This has huge implications. Specifically, this is not a single large problem, but rather a large number of really small (2D, to be precise) problems. Notice that the block diagonal structure of this A matrix is preserved throughout all subsequent operations. And every subsequent operation is a matrix-vector multiply or an inner product. This means that really this program is separable in pairs of z (or v) variables.

To be specific, suppose each block A11,... is size n by n. Then notice critically that z_1 and z_{n+1} appear only in equations and terms with themselves, and never elsewhere. So the problem is separable into n problems, each of which is 2 dimensional. Thus, I will hereafter solve the 2D problem, and you can serialize or parallelize over n as you see fit, without sparse matrices or big opt packages.

Second: the geometry of the 2D problem

Assume we have the elementwise problem in 2D, namely:

find z such that (elementwise) min( Bz + q , z ) = 0, or declare that no such `z` exists.

Because in our setup B is now 2x2, this problem geometry corresponds to four scalar inequalities that we can manually enumerate (I’ve named them a1,a2,z1,z2):

“a1”: B11*z1 + B12*z2 + q1 >=0
“a2”: B21*z1 + B22*z2 + q2 >=0
“z1”: z1 >= 0
“z2:” z2 >= 0

This represents a (possibly empty) polyhedra, aka the intersection of four half spaces in 2d space.

Third: solving the 2D problem

(Edit: updated this bit for clarity)

What specifically is the 2D problem then? We want to find a z where one of the following solutions (which are not all distinct, but that won’t matter) is achieved:

  1. a1>=0, z1=0, a2>=0, z2=0
  2. a1=0, z1>=0, a2=0, z2>=0
  3. a1>=0, z1=0, a2=0, z2>=0
  4. a1=0, z1>=0, a2>=0, z2=0

If one of these is achieved, we have a solution: a z where the elementwise minimum of z and Bz+q is the 0 vector. If none of the four can be achieved, the problem is infeasible and we will declare that no such z exists.

The first case occurs when the intersection point of a1,a2 is in the positive orthant. Just choose the solution z = B^-1q, and check if it is elementwise nonnegative. If it is, return B^-1q (note that, even though B is not psd, I am assuming it is invertible/full rank). So:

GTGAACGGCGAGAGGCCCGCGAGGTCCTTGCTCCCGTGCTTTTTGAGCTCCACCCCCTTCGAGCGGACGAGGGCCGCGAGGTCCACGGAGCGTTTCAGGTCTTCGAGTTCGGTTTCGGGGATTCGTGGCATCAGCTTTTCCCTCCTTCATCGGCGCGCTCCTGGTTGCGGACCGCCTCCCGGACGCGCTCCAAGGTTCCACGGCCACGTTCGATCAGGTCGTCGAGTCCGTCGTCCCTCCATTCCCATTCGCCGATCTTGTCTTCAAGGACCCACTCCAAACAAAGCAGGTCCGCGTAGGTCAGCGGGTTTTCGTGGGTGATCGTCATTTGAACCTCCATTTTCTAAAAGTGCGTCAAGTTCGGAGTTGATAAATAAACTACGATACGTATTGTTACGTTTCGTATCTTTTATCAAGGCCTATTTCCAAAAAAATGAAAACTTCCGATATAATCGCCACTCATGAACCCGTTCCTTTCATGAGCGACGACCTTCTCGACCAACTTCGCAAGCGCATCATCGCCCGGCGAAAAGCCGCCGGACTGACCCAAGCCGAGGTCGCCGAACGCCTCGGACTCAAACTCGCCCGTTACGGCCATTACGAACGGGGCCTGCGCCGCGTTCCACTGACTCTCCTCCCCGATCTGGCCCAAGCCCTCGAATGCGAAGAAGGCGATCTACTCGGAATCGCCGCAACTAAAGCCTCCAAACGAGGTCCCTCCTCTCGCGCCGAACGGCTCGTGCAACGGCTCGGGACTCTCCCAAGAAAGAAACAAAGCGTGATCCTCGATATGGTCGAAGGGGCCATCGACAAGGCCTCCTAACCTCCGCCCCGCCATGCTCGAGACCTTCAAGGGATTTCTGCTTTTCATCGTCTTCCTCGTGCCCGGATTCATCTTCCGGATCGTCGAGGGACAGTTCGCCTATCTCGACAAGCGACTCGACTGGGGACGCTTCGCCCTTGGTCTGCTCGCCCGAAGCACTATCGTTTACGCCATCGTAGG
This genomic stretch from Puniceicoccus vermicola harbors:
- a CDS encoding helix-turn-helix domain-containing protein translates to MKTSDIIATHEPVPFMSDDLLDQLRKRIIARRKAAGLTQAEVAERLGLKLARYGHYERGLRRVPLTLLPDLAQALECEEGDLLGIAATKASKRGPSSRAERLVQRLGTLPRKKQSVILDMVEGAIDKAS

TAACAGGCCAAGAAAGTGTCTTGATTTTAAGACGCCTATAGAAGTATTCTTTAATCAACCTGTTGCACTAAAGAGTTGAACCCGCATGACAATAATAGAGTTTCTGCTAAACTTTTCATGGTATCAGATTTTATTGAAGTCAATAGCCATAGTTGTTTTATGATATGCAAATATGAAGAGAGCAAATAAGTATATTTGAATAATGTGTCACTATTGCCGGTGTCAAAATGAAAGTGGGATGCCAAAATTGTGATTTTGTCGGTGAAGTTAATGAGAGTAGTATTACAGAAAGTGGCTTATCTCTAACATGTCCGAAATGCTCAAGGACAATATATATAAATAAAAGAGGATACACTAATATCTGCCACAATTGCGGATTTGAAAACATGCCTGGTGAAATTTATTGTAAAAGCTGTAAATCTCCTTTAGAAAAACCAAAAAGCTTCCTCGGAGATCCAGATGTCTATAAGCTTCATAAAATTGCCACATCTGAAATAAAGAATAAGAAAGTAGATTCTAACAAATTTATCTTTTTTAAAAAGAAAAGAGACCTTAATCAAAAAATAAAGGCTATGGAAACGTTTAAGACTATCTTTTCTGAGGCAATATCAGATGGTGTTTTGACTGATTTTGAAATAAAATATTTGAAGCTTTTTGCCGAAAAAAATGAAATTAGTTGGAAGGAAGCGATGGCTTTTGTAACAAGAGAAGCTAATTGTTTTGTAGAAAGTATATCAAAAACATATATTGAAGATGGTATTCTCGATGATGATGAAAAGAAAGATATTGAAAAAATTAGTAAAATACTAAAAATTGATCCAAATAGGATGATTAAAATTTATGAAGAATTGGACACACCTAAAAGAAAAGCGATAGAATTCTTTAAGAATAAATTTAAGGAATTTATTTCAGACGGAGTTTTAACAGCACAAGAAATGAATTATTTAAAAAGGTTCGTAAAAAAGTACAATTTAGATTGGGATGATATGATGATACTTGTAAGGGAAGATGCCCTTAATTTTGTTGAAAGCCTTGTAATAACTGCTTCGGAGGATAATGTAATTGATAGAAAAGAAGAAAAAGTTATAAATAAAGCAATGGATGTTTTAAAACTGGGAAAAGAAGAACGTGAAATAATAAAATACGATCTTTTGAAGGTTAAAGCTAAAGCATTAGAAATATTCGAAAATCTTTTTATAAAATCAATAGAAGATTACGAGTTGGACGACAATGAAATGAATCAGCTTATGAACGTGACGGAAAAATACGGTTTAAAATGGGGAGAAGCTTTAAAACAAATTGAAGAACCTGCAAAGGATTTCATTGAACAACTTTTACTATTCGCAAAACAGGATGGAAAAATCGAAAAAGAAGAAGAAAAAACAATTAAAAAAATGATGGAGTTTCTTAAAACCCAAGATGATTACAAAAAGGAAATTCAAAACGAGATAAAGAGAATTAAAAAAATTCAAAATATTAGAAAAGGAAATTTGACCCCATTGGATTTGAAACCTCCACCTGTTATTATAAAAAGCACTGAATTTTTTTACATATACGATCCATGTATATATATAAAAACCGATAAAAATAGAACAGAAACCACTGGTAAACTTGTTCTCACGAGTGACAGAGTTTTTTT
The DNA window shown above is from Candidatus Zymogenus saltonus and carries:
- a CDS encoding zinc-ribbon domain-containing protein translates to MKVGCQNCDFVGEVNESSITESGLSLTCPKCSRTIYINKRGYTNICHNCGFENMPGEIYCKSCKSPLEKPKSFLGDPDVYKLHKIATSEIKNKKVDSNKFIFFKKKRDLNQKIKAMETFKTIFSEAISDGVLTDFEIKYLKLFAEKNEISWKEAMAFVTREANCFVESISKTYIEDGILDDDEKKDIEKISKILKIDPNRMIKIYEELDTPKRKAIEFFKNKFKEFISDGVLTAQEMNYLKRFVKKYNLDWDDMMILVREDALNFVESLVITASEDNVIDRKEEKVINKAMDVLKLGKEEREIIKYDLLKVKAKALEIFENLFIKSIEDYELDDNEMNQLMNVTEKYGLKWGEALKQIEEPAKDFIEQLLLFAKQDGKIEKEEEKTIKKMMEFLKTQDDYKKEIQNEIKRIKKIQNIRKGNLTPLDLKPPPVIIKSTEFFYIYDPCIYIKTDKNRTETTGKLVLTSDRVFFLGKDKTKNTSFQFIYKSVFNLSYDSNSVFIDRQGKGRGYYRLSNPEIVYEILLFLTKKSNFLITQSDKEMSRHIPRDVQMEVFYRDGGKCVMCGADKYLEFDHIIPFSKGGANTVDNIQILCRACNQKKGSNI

if B^-1q is elementwise nonnegative, return z = B^-1q.

The second case (not entirely distinct from the first) occurs when the intersection point of a1,a2 is anywhere but does contain the origin. In otherwords, whenever Bz+q >0 for z = 0. This occurs when q is elementwise positive. So:

elif q is elementwise nonnegative, return z = 0.

The third case has z1=0, which can be substituted into a2 to show that a2=0 when z2 = -q2/B22. z2 must be >=0, so -q2/B22 >=0. a1 must also be >=0, which substituting in the values for z1 and z2, gives -B22/B12*q2 + q1 >=0. So:

elif -q2/B22 >=0 and  -B22/B12*q2 + q1 >=0, return z1= 0, z2 = -q2/B22.

The fourth step is the same as the third, but swapping 1 and 2. So:

elif -q1/B11 >=0 and -B21/B11*q1 + q2 >=0, return z1 = -q1/B11, z2 =0.

The final fifth case is when the problem is infeasible. That occurs when none of the above conditions are met. So:

else return None 

Finally: put the pieces together

Solving each 2D problem is a couple of simple/efficient/trivial linear solves and compares. Each will return a pair of numbers or None. Then just do same over all n 2D problems, and concatenate the vector. If any are None, the problem is infeasible (all None). Else, you have your answer.

  • 1
    I've not claimed for the initial problem min(...) to be an LCP. Indeed, only the reformulation is an LCP. Regarding PSD B, from wikipedia: "If M is positive definite, any algorithm for solving (strictly) convex QPs can solve the LCP.". I take that statement implicitely to mean that LCP really does not rely on B being PSD.
    – FooBar
    Jan 23 '18 at 18:07
  • I totally agree; I didn’t mean to imply you claimed that. What I mean is the original problem can be solved extremely efficiently without having to worry about lcp. And to the second point yes you’re right lcp need not be a psd M, but what I meant was that many solution approaches rely on M being psd.
    – muskrat
    Jan 23 '18 at 19:10
  • @FooBar I edited the LCP part of my answer to correct my statement from before; thanks for pointing out, hopefully this clarifies.
    – muskrat
    Jan 23 '18 at 21:24
  • I'm trying to go really slow here as to not miss something, so excuse all the "quibbles". Next, I'm not sure I understand how stacking 4 A11,... matrices makes A a block diagonal matrix?
    – FooBar
    Jan 24 '18 at 9:08

LCP solver for Python based on AMPLPY